As the landscape for payments and banking evolves dramatically, Ivo Gueorguiev, Co-Founder and Executive Chairman Paynetics spoke to Payment Expert the relationship between Google and the banking sector and how it has been impacted by the pandemic. 

Payment Expert: Firstly, can you tell us a little more about the relationship between Google and the banking sector and what it means for consumers? 

Ivo Gueorguiev: In my opinion, at this point in time, Google is merely testing the waters. The company would like to see how consumers react to their presence in the market and what traction their platform can get with their financial products. It is still very much in an exploratory phase; there is no real impact on consumers as they still get the service from a bank and, in a way, it is just a different distribution channel. There will be a much wider impact if Google decides to scale up the initiative and ultimately internalise the service.

In principle, there is a huge potential for them to simplify their services if they are all based on and wrapped around the other services that Google provides, predominantly by creating a single point of contact and eliminating the need for multiple sign-ins. Google has an enormous reach and if they employ their rails and channels successfully, it could mean the emergence of a powerful alternative payment service provider.

Payment Expert: Within the European market what will Google need to address in terms of serious GDPR and other EU related restrictions, which don’t exist in the US market, with its current offering? 

Ivo Gueorguiev: Google has been relatively slow in growing its presence in the European payments sector  – this is one of the reasons that Google Pay is lagging behind Apple Pay in the region, but they are catching up. As a company, Google, has an uneasy relationship with the EU’s anti-monopoly regulators and they will be very careful in moving forward with any approach. I think that Google will wait to see how its experiment in the US goes before they proceed with similar initiatives in the EU.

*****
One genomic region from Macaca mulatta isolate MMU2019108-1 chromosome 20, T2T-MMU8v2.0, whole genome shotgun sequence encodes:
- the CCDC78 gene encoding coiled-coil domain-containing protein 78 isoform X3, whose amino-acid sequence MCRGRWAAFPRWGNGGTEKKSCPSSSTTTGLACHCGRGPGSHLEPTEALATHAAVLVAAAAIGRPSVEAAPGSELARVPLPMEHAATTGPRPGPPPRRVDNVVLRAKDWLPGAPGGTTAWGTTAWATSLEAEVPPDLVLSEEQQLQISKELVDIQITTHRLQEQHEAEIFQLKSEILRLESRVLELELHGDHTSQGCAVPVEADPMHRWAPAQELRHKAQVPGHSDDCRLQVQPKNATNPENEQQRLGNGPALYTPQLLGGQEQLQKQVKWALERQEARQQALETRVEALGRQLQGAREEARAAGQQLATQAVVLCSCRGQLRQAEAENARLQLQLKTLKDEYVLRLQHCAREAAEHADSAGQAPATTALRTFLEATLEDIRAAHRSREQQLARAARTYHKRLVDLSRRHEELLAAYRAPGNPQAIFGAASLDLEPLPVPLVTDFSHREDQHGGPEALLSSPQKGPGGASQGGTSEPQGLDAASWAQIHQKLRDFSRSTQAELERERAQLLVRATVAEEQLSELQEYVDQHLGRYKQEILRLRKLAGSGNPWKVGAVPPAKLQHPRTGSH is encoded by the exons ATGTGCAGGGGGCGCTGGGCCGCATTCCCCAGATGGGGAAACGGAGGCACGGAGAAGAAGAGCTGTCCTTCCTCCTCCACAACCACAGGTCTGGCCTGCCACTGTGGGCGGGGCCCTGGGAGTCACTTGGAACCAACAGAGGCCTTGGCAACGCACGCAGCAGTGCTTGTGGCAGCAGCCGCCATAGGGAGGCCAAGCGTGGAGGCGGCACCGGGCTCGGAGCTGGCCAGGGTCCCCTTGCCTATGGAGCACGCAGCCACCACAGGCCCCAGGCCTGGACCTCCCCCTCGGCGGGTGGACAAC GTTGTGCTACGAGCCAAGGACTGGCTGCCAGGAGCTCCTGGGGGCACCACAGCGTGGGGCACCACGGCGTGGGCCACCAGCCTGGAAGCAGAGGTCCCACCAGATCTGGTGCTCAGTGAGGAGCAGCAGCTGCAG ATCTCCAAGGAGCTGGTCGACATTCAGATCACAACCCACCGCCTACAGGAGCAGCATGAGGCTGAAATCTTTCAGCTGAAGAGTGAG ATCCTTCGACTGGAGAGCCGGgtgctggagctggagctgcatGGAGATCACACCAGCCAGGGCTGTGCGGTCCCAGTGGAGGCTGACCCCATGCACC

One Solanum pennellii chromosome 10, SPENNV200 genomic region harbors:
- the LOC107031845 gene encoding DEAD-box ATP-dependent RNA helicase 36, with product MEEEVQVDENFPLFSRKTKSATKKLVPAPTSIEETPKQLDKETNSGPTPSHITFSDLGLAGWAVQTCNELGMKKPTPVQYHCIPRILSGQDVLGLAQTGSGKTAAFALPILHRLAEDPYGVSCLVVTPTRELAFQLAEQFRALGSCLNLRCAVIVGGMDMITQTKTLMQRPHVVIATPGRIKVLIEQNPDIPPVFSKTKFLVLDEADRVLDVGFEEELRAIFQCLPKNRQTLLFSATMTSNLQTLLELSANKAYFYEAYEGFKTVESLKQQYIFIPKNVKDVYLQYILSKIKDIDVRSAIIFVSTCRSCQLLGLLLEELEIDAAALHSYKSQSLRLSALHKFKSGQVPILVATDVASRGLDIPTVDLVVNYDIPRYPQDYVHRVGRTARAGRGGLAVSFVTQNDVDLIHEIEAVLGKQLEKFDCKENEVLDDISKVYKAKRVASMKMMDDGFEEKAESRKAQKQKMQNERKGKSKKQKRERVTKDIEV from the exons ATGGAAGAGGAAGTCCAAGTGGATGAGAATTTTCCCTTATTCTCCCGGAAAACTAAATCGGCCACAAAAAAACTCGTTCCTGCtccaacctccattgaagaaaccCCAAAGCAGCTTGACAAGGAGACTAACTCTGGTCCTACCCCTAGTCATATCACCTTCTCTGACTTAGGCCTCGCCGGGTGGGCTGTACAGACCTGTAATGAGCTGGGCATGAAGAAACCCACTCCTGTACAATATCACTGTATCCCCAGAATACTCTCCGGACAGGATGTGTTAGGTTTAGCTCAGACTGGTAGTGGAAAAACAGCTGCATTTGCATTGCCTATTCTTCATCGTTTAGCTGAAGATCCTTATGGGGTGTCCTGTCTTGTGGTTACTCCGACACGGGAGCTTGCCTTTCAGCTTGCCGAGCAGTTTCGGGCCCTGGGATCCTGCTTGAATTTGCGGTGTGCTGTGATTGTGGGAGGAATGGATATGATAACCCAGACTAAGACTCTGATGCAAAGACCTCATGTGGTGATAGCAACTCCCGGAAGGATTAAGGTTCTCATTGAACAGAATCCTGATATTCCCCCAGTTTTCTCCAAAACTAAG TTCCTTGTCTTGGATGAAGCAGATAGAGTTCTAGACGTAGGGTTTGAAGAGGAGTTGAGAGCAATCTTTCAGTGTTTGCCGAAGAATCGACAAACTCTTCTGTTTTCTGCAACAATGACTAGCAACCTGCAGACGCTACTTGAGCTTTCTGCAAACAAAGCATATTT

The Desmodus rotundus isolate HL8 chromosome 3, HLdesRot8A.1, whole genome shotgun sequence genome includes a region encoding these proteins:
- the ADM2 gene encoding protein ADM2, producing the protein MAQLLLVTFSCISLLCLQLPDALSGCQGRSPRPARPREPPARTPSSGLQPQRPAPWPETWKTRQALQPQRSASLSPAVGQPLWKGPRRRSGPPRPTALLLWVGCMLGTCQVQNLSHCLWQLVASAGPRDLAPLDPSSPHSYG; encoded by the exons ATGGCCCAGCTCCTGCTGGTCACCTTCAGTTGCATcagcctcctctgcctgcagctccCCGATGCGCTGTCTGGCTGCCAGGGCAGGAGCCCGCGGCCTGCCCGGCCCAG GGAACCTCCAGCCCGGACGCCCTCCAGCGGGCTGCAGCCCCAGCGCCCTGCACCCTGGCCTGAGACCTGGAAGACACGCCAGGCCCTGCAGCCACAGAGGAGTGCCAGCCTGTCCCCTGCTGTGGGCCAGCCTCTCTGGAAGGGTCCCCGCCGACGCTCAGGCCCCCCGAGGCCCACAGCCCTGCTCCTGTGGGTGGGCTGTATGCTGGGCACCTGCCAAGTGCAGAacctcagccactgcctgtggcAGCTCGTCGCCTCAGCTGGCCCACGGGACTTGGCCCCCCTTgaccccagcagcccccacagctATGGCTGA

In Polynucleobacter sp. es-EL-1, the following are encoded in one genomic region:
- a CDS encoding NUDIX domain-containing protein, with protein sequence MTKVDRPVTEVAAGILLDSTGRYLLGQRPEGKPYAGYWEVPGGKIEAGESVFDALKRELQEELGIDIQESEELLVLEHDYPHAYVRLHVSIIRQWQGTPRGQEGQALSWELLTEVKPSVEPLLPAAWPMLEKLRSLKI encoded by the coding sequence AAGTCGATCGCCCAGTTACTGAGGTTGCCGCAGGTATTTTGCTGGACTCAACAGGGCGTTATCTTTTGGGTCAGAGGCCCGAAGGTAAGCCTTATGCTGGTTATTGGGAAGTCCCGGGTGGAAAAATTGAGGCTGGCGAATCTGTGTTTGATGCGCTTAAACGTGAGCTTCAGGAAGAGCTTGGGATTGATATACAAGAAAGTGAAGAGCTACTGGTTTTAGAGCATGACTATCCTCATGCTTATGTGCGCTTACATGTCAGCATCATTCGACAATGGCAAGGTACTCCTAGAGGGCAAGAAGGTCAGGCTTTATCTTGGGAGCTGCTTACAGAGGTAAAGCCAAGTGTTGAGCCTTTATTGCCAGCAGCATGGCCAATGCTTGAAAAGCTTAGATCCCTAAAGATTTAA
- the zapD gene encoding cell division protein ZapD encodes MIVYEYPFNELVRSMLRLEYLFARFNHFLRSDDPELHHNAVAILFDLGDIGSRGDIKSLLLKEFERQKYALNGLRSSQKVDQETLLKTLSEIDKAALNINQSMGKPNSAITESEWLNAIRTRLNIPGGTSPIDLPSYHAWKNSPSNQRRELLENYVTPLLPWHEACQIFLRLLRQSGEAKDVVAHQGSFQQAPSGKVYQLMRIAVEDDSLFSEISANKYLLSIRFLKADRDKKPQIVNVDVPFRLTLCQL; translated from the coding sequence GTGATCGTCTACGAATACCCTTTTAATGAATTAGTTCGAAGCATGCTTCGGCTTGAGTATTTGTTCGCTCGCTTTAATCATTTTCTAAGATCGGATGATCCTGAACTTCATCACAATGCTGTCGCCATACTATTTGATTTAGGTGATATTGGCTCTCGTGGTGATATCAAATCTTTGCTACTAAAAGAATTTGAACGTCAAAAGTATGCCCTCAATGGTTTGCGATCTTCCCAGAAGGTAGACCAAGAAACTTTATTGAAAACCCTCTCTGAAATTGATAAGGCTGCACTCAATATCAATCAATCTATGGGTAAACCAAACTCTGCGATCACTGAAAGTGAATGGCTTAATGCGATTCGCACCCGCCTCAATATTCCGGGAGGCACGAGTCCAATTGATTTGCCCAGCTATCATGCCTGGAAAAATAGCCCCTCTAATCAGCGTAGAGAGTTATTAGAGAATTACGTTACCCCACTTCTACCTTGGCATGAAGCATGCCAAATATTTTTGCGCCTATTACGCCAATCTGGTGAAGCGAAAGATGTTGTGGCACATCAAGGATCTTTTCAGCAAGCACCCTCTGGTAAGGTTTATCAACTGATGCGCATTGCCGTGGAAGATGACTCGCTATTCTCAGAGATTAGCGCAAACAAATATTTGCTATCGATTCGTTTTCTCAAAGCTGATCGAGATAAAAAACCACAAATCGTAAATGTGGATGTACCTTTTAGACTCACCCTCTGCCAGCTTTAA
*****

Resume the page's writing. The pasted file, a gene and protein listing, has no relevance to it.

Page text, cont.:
Therefore, I do not expect any major moves from Google into the European payment space in the next two years. But in principle, Europe offers the company some great possibilities. The market is actually much more homogenous in terms of regulation than the US, and either through partnerships or even directly, Google could become an important player.

Payment Expert: Has the global pandemic influenced or impacted Google’s relationship with banking at all? 

Ivo Gueorguiev: COVID-19 has substantially accelerated the trend towards the digitalisation of payments, and this trend is definitely here to stay. Cashless payments, self checkout, e-commerce and contactless have all been given a tremendous boost and we have seen all major players adjusting their product lines and roadmaps to accommodate this. 

The US is an interesting example – they are still struggling with replacing magstripe with Chip and PIN. Faced with this new reality,  US banks are now racing to introduce contactless tech, and so in a way leapfrogging Chip and Pin entirely. 

In this new reality, Google is perfectly placed to provide solutions and I think this has accelerated their efforts in the space, which have resulted in wider partnership arrangements. It is reasonable to assume that with the advent of the “new normal” – which I can summarise as cashless, contactless and mobile-first, with great focus on user experience and user interface – Google will be incentivised to continue to actively develop and offer payment services to its clients.